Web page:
ʻWe are not the victims but the children of a crime against humanity.ʼ 
Commemorations are important events in France. If, on the one hand, they offer the government the opportunity to reinforce a ʻcertain idea of Franceʼ, on the other hand they give historians, researchers and activists the possibility to revise and counter the ofﬁcial discourse. Many thought, therefore, that the one hundred and ﬁftieth anniversary of the abolition of slavery in the French colonies in 1998 would receive the kind of attention France likes to bestow on such events. Many among us hoped that it would provoke a major reassessment of the place of the trade slave and of slavery in the constitution of French identity. There was indeed attention. Speeches were made; exhibitions organized; streets were renamed; prizes and rewards were given to Creole writers; teachers were asked to teach on slavery and its abolition; the small village of Champagney became the centre of the commemoration – its inhabitants, simple peasants, had demanded the end of slavery during the French Revolution. Yet, there was a sense that the ofﬁcial commemoration was producing a narrative that masked rather than confronted the legacy of slavery.
I advance here some reﬂections inspired by the commemoration. Slavery, I argue, must be studied as an early system of ʻbio-powerʼ, whereby every aspect of life of the slave is organized, deﬁned, controlled. Slavery, I contend, is a form of human relations. It is not the embodiment of Evil, of irrationality, but an expression of a desire for limitless power over other human beings. It was not simply a system directed by greed or immorality. The forms of domination instituted by slavery constituted new ways of being whose exploration might open up interesting perspectives upon the jouissance of power and violence. It says something about predatory relations among human beings. Slavery and abolitionism must be studied as political systems, rather than being looked at from a humanitarian standpoint. Finally, a politics of reparation must become a central issue of debates in post-colonial theory. The denunciation of slavery in which culpability plays a role is a mask for the perpetuation of contempt. Descendants of slaves demand respect, not pity.
Slavery haunts the republic
In 1998, the ofﬁcial discourse constructed a clear historical rupture. Monarchy had established slavery; the Republic had abolished it. It was a narrative of teleological progress, a struggle between good and evil, between les forces du futur and les forces du passé. The promise of the French Republic had been accomplished in 1848, when Robespierre had declared ʻPérissent les colonies plutôt que nos principes.ʼ The beautiful revolution had integrated the slaves in the family of French citizens. Abolition was a gift of republican France, and the emancipated became forever indebted to France. The debt had been honoured and it was now time to celebrate the creativity of Creole societies and their contribution to the culture of humanity. In this narrative, slavery occupies the space of a radical otherness. It belongs to prehistory, to the world of tribalism, feudalism and pre-Enlightenment. If slavery still exists, it is in the elsewhere of Others, among those who have not yet been enlightened. The narrative operates a division between pre-modern (slavery) and modernity (abolition); between modern identity (unique root) and post-modern identity (Créolité, multiple identities). Our post-modern world, however, accommodates pockets of slavery and the celebration of Créolité might not threaten as much as it is wished the political and economic relations between France and its post-slavery societies (which are all French departments).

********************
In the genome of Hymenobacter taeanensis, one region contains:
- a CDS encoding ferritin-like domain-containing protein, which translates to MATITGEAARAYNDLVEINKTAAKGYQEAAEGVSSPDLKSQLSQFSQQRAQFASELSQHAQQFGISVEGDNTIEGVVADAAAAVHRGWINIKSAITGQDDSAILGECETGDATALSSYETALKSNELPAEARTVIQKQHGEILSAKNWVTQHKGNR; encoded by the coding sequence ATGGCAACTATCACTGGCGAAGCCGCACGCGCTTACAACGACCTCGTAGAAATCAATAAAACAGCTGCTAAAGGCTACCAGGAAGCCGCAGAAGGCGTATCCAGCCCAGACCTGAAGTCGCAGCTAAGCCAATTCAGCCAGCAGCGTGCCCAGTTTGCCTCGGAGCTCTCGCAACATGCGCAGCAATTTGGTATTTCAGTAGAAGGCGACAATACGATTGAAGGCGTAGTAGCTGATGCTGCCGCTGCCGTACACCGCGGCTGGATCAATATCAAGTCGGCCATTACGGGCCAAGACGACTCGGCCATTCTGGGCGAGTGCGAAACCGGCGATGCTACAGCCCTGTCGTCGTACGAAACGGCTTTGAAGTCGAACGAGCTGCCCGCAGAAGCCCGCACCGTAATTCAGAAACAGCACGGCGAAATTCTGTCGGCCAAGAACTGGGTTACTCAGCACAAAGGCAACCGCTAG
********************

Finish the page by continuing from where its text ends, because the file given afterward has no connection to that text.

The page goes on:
An analysis of the discourse of abolitionism reveals an intimate relationship with French imperialism. In 1848, the government which issued the decree of abolition declared Algeria to be a French department. French abolitionism was a doctrine which justiﬁed the colonization of Africa, Indochina and Madagascar. In Africa and Madagascar, the Arab slave-trader became the favourite villain of abolitionist propaganda. The 1848 motto could have been ʻPérisse lʼesclavage plutôt que nos colonies.ʼ The images, representations and ideology of slavery contaminated the emancipation. Abjection and repulsion remained inscribed on the black body. In post-slavery societies, forced labour replaced the chains of bondage. New techniques of discipline, new laws, were enacted to transform the slave into a worker for the colonial state.  The abstract vocabulary of rights masked in the colony the permanency of colonial racism, colonial exploitation and the denial of democracy. The emancipated slave became the pedestal upon which the values and discourse of emancipation rested: family, work, subjection. In Réunion, the republican envoy declared: ʻOwners and workers are now one family. … You have called me your father and I love you like my children; you will listen to my advice. Eternal recognition to the French Republic that made you free! And may your motto be: God, France, and Work!ʼ (Sarda Garriga, 20 December 1848, my emphasis). In the Antilles, the motto was ʻMarriage, Work, and Franceʼ. The Republican ideal of liberté, égalité, fraternité was transmogriﬁed in the post-slavery colony, announcing a programme of disciplining and punishing whose goal was to transform the slave into an obedient colonized.